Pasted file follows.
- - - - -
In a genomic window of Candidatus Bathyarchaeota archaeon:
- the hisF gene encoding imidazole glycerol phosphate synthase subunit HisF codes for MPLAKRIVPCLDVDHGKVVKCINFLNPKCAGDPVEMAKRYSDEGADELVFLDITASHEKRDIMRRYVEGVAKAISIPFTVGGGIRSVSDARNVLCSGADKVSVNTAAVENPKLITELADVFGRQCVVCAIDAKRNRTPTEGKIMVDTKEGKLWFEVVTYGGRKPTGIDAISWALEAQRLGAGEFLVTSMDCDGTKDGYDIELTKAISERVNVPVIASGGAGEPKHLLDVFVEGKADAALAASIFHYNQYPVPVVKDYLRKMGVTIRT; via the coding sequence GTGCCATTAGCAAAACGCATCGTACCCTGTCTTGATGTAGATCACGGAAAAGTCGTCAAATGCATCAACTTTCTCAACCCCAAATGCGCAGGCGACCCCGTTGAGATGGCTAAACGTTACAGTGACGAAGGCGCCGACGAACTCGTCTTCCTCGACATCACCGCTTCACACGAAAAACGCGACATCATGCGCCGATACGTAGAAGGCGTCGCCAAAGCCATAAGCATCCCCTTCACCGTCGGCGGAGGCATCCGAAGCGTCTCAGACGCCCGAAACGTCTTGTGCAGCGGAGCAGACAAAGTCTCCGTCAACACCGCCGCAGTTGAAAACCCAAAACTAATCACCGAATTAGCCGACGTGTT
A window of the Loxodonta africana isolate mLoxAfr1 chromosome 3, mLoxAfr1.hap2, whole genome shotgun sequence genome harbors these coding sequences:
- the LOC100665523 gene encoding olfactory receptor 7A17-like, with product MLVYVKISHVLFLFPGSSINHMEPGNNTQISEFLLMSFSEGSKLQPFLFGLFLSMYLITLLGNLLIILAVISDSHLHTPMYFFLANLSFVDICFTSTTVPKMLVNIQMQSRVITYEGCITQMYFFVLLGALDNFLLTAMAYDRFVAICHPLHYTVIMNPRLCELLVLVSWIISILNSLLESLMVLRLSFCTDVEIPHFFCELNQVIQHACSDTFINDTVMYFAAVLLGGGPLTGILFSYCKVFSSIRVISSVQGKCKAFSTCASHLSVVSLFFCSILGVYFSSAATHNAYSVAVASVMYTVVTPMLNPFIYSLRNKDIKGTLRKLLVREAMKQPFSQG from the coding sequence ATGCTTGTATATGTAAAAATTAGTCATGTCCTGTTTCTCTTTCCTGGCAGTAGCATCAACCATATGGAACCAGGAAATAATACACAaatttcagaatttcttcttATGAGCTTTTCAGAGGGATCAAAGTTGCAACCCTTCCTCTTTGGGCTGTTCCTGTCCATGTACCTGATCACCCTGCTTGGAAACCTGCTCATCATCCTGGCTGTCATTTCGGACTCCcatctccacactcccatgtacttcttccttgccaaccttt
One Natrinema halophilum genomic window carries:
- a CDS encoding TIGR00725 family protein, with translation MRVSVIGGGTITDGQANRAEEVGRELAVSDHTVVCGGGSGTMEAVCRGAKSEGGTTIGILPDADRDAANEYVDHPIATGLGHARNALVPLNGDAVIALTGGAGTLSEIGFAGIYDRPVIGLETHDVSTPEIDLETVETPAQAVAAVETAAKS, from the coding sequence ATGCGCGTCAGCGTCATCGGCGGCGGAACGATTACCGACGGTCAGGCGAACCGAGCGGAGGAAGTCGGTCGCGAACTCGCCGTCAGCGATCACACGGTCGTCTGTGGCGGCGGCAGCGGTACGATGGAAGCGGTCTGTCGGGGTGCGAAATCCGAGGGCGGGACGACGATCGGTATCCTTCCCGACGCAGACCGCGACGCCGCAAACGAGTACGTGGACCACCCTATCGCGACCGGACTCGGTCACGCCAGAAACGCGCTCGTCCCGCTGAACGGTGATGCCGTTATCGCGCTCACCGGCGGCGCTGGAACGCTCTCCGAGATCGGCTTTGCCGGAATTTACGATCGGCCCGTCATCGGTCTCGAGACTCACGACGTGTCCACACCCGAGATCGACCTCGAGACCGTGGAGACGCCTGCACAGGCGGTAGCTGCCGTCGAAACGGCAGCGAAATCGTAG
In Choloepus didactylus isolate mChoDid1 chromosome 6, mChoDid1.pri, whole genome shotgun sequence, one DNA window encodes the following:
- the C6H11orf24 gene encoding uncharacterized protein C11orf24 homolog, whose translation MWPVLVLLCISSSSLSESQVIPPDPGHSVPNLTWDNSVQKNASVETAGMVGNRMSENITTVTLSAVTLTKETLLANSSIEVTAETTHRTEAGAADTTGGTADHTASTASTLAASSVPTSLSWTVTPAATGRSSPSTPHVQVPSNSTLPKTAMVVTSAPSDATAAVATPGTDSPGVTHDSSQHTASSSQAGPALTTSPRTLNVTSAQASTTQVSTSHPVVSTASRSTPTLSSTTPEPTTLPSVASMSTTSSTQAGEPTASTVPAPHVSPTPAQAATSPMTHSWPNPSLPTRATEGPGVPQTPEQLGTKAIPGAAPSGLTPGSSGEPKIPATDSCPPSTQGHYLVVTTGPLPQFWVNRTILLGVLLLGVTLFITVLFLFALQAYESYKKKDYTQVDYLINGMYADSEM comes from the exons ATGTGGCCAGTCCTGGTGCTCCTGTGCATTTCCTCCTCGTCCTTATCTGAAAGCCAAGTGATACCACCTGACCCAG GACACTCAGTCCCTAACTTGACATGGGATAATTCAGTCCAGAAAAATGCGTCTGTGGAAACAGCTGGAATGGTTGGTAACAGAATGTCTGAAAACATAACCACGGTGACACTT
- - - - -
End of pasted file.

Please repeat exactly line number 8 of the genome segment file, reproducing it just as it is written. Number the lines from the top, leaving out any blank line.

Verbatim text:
- the C6H11orf24 gene encoding uncharacterized protein C11orf24 homolog, whose translation MWPVLVLLCISSSSLSESQVIPPDPGHSVPNLTWDNSVQKNASVETAGMVGNRMSENITTVTLSAVTLTKETLLANSSIEVTAETTHRTEAGAADTTGGTADHTASTASTLAASSVPTSLSWTVTPAATGRSSPSTPHVQVPSNSTLPKTAMVVTSAPSDATAAVATPGTDSPGVTHDSSQHTASSSQAGPALTTSPRTLNVTSAQASTTQVSTSHPVVSTASRSTPTLSSTTPEPTTLPSVASMSTTSSTQAGEPTASTVPAPHVSPTPAQAATSPMTHSWPNPSLPTRATEGPGVPQTPEQLGTKAIPGAAPSGLTPGSSGEPKIPATDSCPPSTQGHYLVVTTGPLPQFWVNRTILLGVLLLGVTLFITVLFLFALQAYESYKKKDYTQVDYLINGMYADSEM comes from the exons ATGTGGCCAGTCCTGGTGCTCCTGTGCATTTCCTCCTCGTCCTTATCTGAAAGCCAAGTGATACCACCTGACCCAG GACACTCAGTCCCTAACTTGACATGGGATAATTCAGTCCAGAAAAATGCGTCTGTGGAAACAGCTGGAATGGTTGGTAACAGAATGTCTGAAAACATAACCACGGTGACACTT